Alessandro Volpe and Michael A S Jewett

Division of Urology, Department of Surgical Oncology, Princess Margaret Hospital and the University Health Network, University of Toronto, Toronto, Ontario, Canada

Malignant tumors of the kidney cause about 2% of cancer incidence and mortality in the United States. It was estimated that 31,900 new cases of kidney cancer were diagnosed in 2003 and there were 11,900 deaths (1,2).

Since 1950, there has been a 126% increase in the incidence of renal cell carcinoma in the United States (3). Between 1975 and 1995, the incidence has been increasing by 2.3% annually among white and 3.9% among black men (4). A raising trend has been observed worldwide and is due in part to the widespread use of new and improved noninvasive abdominal imaging modalities, such as ultrasonography, computed tomography, and magnetic resonance imaging (3-14). The number of abdominal radiological examinations has been increasing steadily in the last two decades and almost doubled between 1986 and 1994 (4).

The increasing incidence of renal cell carcinoma has occurred in all age groups and in all clinical stages, but the greatest increase has been observed in localized tumors, which increased by 3.7% per year from 1973 to 1998 (4,7).

Most renal cell carcinoma are now incidentally detected by imaging as small renal masses in asymptomatic patients, while historically almost 80% of renal tumors presented with flank pain and/or hematuria. In the early 1970s, the reported incidental detection rate was 7% to 13%, which has increased to 48% to 66% in the recent years (15-23). Tumor size at diagnosis has also substantially decreased over time. Series from the Memorial Sloan Kettering Cancer Center and the Mayo Clinic report that the mean size of resected renal tumors has dropped from 7.8 to 5.3 cm from 1989 to 1998, and that there was a 32% decrease in mean tumor size at the time of diagnosis, respectively (24,25).

There are numerous reports that the incidentally detected lesions are on average smaller and present at an earlier stage than those detected in symptomatic patients (7,11,13,14,16,19,20,25-32).

Tsui et al. reviewed the records of 633 consecutive patients who underwent surgical treatment for renal cell carcinoma at University of California, Los Angels between 1987 and 1998. Stage I lesions were discovered in 62.1% of patients with incidental renal cell carcinoma and 23% with symptomatic renal cell carcinoma (p = 0.001). Mean tumor size was 5.1 cm versus 7.3 cm in incidental versus symptomatic cases (p < 0.05) (14). Patard et al. evaluated a series of 400 renal tumors and observed significantly smaller neoplasms in the incidentally detected group (5.7cm vs. 8.7cm; p < 0.001) (27).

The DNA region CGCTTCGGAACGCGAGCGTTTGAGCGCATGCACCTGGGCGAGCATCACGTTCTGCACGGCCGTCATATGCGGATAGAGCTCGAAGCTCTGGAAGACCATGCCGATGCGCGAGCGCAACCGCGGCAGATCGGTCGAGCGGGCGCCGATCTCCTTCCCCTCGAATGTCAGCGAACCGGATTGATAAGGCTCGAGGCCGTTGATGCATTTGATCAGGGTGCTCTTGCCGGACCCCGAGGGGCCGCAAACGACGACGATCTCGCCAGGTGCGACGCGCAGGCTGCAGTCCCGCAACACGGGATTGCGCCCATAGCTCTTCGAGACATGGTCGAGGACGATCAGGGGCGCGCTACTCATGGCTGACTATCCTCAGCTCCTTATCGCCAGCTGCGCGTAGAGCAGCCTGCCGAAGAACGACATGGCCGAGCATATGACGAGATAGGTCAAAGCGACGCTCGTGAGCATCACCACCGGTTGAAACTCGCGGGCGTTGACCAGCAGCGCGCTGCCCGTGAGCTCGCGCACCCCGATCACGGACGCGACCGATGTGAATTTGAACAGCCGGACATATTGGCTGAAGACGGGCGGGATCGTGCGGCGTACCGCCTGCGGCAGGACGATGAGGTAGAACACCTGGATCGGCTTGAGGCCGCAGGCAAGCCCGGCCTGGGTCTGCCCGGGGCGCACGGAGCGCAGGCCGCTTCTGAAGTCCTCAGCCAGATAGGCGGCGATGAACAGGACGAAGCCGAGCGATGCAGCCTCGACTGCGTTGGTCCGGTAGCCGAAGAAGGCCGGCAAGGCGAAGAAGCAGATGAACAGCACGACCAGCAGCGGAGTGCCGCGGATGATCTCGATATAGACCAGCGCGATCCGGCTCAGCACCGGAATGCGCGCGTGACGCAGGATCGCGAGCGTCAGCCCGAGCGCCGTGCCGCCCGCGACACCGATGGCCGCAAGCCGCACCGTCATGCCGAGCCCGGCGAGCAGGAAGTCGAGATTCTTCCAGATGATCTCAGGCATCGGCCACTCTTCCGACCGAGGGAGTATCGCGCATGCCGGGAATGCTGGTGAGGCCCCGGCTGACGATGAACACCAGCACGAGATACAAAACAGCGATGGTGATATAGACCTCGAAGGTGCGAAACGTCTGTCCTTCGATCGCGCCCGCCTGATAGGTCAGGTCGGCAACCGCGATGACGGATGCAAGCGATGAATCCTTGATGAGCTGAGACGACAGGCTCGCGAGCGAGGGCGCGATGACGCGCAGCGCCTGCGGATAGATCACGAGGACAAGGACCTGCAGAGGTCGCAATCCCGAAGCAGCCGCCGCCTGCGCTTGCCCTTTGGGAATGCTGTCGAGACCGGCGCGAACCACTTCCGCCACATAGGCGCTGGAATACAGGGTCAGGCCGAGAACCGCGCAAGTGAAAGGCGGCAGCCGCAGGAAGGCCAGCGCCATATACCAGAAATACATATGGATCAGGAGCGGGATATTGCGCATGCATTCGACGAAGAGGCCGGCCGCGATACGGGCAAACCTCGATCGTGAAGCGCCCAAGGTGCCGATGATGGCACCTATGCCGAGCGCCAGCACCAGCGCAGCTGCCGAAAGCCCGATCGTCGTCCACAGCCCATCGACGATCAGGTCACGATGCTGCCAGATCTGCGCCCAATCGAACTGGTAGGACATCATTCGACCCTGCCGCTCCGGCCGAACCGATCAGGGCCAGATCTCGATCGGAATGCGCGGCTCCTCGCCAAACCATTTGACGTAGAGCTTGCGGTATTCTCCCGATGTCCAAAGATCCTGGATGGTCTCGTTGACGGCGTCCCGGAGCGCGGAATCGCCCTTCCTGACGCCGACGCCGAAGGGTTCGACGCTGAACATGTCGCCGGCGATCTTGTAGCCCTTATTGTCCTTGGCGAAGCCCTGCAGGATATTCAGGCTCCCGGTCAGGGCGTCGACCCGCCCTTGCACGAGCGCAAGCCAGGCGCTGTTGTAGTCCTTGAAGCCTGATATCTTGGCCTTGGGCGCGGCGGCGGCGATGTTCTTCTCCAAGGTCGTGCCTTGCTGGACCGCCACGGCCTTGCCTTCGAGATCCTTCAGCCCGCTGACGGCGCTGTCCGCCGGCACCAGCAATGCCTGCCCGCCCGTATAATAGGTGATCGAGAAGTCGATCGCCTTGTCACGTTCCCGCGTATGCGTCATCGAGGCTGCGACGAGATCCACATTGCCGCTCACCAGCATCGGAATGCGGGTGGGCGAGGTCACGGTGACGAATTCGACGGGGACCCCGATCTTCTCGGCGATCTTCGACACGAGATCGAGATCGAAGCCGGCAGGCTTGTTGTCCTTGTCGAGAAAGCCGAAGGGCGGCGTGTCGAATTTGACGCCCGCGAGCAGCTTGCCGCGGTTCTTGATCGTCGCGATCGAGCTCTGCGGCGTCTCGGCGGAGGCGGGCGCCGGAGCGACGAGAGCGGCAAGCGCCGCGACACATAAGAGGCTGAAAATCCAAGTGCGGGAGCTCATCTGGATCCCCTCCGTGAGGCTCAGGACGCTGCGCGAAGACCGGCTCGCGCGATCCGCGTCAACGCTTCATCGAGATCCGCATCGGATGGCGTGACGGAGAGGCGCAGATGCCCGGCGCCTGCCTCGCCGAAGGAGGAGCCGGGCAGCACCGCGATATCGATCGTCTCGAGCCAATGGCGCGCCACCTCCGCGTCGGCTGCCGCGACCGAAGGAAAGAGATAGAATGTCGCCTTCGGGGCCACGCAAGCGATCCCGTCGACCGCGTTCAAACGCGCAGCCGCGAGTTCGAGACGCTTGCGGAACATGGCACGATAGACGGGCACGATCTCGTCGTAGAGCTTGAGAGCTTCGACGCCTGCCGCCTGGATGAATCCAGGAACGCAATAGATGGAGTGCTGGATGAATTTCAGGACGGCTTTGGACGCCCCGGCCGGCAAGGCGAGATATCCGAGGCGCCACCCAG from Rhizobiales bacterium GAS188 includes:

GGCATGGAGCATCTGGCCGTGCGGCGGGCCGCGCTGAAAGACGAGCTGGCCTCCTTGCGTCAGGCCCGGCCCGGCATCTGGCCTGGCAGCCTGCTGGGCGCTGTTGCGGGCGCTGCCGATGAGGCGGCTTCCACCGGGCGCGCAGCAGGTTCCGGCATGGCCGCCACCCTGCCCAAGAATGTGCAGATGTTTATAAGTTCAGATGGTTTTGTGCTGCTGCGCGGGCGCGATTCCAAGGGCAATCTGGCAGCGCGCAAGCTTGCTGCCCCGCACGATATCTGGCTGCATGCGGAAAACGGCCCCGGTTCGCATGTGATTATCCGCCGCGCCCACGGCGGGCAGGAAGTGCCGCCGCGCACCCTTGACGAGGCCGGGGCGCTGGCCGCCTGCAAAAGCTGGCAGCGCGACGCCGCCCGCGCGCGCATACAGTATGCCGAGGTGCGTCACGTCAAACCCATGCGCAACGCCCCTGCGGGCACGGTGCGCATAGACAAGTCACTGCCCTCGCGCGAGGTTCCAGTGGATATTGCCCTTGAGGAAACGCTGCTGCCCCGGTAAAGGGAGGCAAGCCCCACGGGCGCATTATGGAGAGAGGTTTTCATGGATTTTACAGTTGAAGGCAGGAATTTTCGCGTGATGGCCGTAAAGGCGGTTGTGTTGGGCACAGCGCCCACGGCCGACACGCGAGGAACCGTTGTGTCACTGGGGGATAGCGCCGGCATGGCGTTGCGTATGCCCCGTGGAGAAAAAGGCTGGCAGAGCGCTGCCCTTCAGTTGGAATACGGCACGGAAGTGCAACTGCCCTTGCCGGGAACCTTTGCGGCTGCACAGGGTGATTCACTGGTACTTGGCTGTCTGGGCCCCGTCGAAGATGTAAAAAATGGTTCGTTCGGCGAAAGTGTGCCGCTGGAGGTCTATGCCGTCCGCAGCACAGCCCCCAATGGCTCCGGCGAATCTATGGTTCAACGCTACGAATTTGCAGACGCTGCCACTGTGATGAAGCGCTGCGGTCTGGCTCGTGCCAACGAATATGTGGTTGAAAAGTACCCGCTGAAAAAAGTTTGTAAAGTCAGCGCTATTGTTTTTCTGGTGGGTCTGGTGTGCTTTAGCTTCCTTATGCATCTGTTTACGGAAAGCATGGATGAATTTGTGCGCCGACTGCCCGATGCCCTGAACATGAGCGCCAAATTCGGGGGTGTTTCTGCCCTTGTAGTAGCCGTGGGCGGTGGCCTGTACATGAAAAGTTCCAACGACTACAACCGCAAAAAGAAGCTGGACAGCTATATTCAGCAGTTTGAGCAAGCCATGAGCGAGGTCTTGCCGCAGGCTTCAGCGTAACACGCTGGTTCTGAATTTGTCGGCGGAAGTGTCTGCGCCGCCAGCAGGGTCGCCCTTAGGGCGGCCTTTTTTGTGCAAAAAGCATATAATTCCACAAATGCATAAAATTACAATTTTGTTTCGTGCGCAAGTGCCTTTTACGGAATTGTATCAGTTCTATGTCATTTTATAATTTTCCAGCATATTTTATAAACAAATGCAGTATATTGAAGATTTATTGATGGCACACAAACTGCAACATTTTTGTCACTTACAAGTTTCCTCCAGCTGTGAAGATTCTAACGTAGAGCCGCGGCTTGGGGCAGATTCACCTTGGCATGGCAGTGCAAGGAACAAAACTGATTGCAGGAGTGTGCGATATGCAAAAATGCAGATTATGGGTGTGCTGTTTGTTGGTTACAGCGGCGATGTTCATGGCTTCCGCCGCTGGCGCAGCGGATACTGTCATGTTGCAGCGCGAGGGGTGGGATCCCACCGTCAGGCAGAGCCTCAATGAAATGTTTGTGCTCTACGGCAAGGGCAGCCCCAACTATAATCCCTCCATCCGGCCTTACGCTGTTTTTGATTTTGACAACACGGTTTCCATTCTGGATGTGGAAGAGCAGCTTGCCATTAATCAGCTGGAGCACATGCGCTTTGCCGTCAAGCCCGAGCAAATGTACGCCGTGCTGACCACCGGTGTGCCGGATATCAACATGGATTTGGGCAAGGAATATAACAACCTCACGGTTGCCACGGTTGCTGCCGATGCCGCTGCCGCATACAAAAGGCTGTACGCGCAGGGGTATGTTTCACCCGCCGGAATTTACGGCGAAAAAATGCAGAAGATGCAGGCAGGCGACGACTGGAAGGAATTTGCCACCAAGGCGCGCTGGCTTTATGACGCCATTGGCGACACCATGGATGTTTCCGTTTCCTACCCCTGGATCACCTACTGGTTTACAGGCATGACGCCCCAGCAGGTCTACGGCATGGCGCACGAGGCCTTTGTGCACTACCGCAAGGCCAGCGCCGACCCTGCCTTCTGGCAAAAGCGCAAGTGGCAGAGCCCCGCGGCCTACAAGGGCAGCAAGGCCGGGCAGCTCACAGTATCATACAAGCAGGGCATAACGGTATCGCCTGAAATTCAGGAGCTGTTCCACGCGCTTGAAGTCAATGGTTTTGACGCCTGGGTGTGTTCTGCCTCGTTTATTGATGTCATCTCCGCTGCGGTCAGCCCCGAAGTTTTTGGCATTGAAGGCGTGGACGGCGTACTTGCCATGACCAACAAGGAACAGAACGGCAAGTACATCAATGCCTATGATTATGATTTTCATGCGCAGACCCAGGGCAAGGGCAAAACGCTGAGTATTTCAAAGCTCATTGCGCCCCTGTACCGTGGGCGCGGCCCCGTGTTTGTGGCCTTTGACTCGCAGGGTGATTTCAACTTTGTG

Small asymptomatic tumors are more frequently benign. If proven to be renal cell carcinomas, they are on average lower grade than symptomatic ones (11,14,19,33-35).

Frank et al. recently reviewed the pathology of 2935 renal tumors at the Mayo Clinic and observed that as tumor size decreases there is a significant increase in the likelihood of having a benign tumor, a papillary compared to a clear cell histology and a low-grade compared to a high-grade malignancy. In their experience, 30% of tumors less than 4 cm in maximum dimension were benign and over 87% of those that were clear cell renal cell carcinoma were low-grade tumors (34).

Finally, several authors reported that small incidentally detected tumors are characterized by better survival outcomes (11,14,16,21,23,27,29,33,36). The five-year disease-free survival rate is 95% to 100% for incidental, less than 4 cm tumors treated with radical or partial nephrectomy (25,26,37). The first evidence of an association between tumor size




■ COMMENTARY : Morton A. Bosniak

Small renal neoplasms are generally removed soon after diagnosis. Therefore, their natural history has been historically poorly understood.

and prognosis was reported by Bell, who noted an increased rate of metastasis in patients found at postmortem to have renal cell carcinoma greater than 3 cm (38,39). Tumor size has always been incorporated in the tumor node metastasis staging system. In the 1997 version, the T1 stage was expanded from less than 2.5 to less than 7cm, because the lower cutoff value was not associated with a significant difference in survival (40). The current version defines the cutoff point at 4 cm to subdivide stage T1 into T1a and T1b (41-43). Tumor size remains the most important prognostic factor for renal cell carcinoma.

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